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Tuesday, February 3, 2015

Kev Choice on The Jacka: "He Was One of the Dons of Our Scene"

Posted By on Tue, Feb 3, 2015 at 9:31 AM

The Jacka, 1977-2015
  • The Jacka, 1977-2015

[Ed. note: We'll be reaching out to the Bay Area hip-hop community to hear stories about The Jacka following the MC's tragic death last night following a shooting in Oakland. Here's the Town's own jazz/hip-hop impresario, Kev Choice — who told us "This is going to hurt for a minute."]

To say that The Jacka was revered in the Bay Area would be an understatement. In his over 15 years on the scene, he was one of the most prolific MCs in our region. He also had the rare ability to make music derived from street sensibilities but with a contemplative, reflective, and inspirational message that provoked aspirations beyond the street mentality. His smooth and melodic flow was as recognizable and distinctive as any in Bay Area hip-hop history. His collaborations with other artists — from Freeway, to Andre Nickitina, to Zion I, to countless up-and-coming artists local and nationwide — showed the depth and broad reach of his lyrical ability, which can not be overlooked.

He was an extremely talented songwriter and lyricist and had the capacity to make street anthems and radio successful hits throughout his illustrious career. The amplitude of his loss has similar inclinations to the loss of Tupac and Mac Dre in the Bay Area. He was one of the dons on our scene. He had a way of genuinely connecting to every person he met and leaving a everlasting impression.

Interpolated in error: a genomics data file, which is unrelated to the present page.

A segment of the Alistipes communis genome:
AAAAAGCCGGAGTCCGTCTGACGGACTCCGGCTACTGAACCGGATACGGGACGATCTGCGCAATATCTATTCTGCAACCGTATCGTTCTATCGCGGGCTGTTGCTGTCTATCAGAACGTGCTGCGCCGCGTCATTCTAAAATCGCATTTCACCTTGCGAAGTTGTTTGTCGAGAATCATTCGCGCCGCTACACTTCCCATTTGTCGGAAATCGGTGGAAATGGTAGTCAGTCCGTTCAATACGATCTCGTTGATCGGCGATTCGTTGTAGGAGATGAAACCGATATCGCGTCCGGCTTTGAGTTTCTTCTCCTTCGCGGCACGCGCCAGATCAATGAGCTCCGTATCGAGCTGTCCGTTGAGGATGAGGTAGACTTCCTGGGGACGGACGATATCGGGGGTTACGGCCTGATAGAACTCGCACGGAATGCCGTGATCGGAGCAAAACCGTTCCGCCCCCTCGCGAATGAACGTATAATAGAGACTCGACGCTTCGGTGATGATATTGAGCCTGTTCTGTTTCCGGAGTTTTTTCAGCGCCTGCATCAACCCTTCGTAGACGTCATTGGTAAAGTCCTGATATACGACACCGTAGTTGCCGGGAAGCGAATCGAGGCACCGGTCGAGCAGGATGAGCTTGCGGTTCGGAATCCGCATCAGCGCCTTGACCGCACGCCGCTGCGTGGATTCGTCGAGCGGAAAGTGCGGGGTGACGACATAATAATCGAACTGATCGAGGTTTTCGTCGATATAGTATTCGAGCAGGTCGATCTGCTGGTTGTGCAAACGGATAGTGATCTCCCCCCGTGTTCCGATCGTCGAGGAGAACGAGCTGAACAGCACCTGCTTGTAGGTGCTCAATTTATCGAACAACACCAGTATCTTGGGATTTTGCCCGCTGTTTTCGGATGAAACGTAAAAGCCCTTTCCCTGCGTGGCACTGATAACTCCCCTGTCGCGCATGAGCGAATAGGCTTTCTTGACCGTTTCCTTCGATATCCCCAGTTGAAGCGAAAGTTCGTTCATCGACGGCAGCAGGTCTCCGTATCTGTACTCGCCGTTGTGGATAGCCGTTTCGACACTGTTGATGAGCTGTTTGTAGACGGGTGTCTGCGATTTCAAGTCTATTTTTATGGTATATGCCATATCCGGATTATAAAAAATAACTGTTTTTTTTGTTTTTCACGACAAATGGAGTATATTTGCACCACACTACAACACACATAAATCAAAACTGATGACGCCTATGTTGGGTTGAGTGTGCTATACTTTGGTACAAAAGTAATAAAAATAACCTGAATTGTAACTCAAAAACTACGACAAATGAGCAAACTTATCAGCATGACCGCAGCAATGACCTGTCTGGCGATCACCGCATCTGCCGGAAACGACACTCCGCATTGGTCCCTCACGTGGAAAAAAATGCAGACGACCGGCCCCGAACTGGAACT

My closest personal experience with The Jacka was a month-long tour in 2009, where I was the opening act and keyboardist for Zion I and The Jacka was the main opener. We toured up all over Cali, Oregon, Washington, Colorado, Utah, and Montana. What stood out to me the most was how down to earth he was, how every night he killed it on stage, and how much respect he garnered in every city. His status and credibility literally invoked the red carpet treatment in every town we set foot in. He was definitely a star outside of the Bay Area. He also had a deep appreciation of music and on a couple of occasions, he would arrive early and watch my opening set — which, coming from someone of his status, was a huge compliment to me and was very inspiring. He had a warmth, a presence, similar to a mob boss — but the type of boss who made everyone in the room feel part of the crew with a comforting and welcoming charisma.

A proud father, Muslim, and the pride of Pittsburg, California. The phrase "It's always the good ones who have to die" is eerily appropriate in this situation. The Jacka was a good dude, one of the realest. RIP Jacka. 

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Kev Choice


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